I first landed at the human grill pan that is “Macedonia international airport” in the summer of 1990 believing that the plane had accidentally put down at a bus terminal. The doors were opened and a rush of heat, the like I’d previously only experienced opening the oven to see if my frozen dinner was finished, poured in. The captain and crew wished me and my fellow milky white travelling companions a pleasant holiday and I emerged into an alien landscape lettered with characters I had only seen in mathematics and physics at school and populated by a people who spoke incessantly to each other in the same tone that my mother would if I hadn’t tidied my room for a month. If you asked me what I knew about Greece on my arrival I would have pondered a while and told you that they ate kebabs, drank something that resembles paint thinners, had a penchant for large moustaches, oh and discovered some stuff years ago, while us British were still in the trees, as I was later to be told once or one hundred times.
I was instantly besotted, this was not a country but playground for the terminally immature. This was the place I had always dreamt of, a place where the schoolyard ethos of “all rules apply, just as long as it’s your ball you’re playing with” had been taken to national proportions. In the sleepy villages of Halkidiki I could instantly understand why Greeks, Cretians especially, had the longest life expectancy in Europe, somebody could easily pass on over a quiet afternoon glass of “tsiporo” and no-one would realise for years when it was his turn to get a round in and even by the time a doctor was called and eventually arrived his grandchildren could have children of their own so the death certificate would officially show a time of death decades after the actual event. The same, of course, would not apply to women, how long would a man wait for his glass to be refilled.
Motorbikes, Greeks totally understood the idea of the motorbike, internal combustion’s answer to the horse. Some being mules, abused and over laden, in Britain we thought it fun to get 50 people in a Mini in Greece it was essential to get at least that many on a Vespa. Why should 13 year olds ride a BMX when a brightly painted “duck” with a Pringles tube for an exhaust was so much more fun, in Britain they are only to be found rusting in barns or ridden by eccentric vicars in countryside villages. I figured that rear tyre sales must have outweighed front by 10 to 1 as the majority spent more of their time with the front wheel economically in the air saving rubber. Helmets were a phenomenon rarely seen and usually, if at all, worn fetchingly on the elbow or adorning the head of a police rider. I learned to ride in Greece, not that I didn’t have a licence in England, no but here my instructor’s slogan of “a driver will only see you when you are under his car” was true, too true! I studied other riders and soon realised, as they had so many years before, that motorbikes and safety have no business in the same sentence. That’s not the point of them, 100 horses between your legs is not meant to be safe and the quicker you realise that the quicker you can get on with things.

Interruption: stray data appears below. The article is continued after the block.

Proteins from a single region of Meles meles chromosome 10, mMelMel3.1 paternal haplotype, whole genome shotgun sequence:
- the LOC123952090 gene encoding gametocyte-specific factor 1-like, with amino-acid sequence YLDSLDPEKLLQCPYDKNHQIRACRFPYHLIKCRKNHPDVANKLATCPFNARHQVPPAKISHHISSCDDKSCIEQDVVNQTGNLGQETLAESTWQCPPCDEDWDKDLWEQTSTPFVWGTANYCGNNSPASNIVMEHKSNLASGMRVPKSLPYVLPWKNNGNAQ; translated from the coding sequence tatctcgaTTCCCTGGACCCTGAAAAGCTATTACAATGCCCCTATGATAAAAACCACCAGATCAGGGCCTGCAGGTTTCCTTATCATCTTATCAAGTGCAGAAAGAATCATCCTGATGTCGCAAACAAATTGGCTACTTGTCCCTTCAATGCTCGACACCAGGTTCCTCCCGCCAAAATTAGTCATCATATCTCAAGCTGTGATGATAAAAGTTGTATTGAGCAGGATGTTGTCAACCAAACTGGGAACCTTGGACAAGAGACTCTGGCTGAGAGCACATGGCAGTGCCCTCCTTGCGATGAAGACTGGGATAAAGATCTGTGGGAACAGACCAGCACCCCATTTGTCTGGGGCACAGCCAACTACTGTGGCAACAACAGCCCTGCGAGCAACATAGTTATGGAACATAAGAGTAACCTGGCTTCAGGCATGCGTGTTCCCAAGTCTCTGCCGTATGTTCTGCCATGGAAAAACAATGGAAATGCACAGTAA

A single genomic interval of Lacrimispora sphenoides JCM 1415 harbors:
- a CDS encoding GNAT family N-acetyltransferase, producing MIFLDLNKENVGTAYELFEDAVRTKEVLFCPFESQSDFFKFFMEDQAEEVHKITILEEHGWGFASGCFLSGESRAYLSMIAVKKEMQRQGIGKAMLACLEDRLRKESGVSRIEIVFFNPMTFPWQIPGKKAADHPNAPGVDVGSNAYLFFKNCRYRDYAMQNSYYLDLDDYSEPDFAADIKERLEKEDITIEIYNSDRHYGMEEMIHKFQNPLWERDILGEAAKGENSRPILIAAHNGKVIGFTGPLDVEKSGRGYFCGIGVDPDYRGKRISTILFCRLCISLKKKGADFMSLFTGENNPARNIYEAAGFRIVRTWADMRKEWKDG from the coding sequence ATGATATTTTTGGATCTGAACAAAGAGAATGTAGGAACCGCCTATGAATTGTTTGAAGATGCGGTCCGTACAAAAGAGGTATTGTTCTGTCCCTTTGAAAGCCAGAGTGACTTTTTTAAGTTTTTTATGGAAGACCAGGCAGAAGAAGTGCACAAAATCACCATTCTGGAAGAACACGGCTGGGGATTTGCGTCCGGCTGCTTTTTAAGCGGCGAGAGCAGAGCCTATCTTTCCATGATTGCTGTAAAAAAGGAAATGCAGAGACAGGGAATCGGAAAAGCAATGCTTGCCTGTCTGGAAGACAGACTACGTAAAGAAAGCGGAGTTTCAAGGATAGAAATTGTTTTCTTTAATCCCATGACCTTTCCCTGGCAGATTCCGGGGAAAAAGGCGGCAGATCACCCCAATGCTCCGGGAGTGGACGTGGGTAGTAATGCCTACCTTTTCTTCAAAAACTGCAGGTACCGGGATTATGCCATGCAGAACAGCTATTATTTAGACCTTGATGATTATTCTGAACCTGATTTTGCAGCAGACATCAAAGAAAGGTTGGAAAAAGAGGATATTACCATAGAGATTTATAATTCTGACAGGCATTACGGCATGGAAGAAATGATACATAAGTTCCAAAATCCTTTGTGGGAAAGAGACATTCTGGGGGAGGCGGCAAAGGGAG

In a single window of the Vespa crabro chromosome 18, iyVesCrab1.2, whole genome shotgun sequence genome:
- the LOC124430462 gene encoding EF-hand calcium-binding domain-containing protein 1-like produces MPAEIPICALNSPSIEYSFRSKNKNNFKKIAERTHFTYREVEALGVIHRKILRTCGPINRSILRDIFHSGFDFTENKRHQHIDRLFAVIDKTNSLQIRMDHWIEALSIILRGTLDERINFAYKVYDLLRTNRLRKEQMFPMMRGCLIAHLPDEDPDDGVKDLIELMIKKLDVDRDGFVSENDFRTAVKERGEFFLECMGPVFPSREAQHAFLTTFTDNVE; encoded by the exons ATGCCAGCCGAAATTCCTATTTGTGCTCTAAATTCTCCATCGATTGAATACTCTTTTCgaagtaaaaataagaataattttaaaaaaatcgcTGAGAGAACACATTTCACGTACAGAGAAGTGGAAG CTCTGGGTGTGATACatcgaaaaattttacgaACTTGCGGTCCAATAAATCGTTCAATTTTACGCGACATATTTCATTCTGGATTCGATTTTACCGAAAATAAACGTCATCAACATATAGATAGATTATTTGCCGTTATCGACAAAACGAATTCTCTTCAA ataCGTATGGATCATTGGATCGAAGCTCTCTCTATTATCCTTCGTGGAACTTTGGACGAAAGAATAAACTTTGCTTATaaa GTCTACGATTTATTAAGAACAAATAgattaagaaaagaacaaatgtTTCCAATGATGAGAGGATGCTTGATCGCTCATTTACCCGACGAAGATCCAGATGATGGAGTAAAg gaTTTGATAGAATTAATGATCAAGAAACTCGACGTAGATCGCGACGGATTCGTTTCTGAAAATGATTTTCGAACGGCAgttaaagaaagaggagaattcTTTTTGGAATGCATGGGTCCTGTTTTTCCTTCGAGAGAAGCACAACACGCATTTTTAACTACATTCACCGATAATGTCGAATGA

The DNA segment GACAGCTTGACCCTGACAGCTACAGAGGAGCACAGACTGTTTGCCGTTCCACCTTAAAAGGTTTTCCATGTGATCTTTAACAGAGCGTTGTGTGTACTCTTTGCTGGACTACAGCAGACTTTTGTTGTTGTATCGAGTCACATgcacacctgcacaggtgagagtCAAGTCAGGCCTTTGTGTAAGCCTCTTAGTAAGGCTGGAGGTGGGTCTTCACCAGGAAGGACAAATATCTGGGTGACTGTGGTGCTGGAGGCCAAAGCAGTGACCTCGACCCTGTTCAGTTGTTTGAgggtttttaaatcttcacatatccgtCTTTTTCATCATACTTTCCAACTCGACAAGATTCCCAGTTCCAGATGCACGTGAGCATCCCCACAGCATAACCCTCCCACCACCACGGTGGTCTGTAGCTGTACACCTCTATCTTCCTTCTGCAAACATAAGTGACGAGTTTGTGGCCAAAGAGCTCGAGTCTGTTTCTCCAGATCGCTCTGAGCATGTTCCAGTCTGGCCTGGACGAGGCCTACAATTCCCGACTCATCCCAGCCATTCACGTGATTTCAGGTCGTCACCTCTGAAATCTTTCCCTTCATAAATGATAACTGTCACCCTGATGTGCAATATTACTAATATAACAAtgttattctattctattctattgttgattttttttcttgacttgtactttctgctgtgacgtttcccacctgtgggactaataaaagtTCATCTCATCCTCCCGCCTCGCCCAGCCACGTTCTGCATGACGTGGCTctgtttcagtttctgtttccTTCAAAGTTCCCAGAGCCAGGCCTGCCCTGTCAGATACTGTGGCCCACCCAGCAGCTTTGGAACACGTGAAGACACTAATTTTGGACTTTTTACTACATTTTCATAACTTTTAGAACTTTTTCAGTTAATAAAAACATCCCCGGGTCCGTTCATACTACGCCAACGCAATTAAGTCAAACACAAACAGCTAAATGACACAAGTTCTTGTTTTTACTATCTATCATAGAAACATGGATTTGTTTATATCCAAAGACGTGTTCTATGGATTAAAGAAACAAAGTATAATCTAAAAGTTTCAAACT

Thessaloniki was the capital city of chaos, a place where organisation was stopped at the border and politely refused entry. Nobody ever had need for organisation; everyone knew exactly what they were supposed to be doing, and went about making every effort to not do it. Nightlife was lived like the last and tomorrow a concept that existed like a myth. Tomorrow was something that would be dealt with the day after.
Eurocrats are putting the screws on Greece to “grow up” and we are even spending the same money as Fritz and Pierre. The banks are using loans to enslave us to not just to tomorrow but 72 interest-free monthly payments and 30-year mortgages on a flat that we can’t wear, drink, ride fast or crash. The authorities are hell bent on us paying taxes on what we actually earn, going to bed early and not looking cool on our CBRs. But who’s to blame, is it the bored-bald Eurocrats who would rather fast food and wide-screen TV killed more than the roads or the spies within collaborating with John, Johannes and Jean to make the oldest civilisation in Europe “mature”. If you asked me today what I know about Greece I could tell you infinitely more than I could but remain as confused and ignorant as the moment I stepped off the plane that microwaved summer afternoon in 1990. Greece is not a country, it’s an enigma that was never meant to be solved, Fritz and Pierre wouldn’t understand the answer anyway.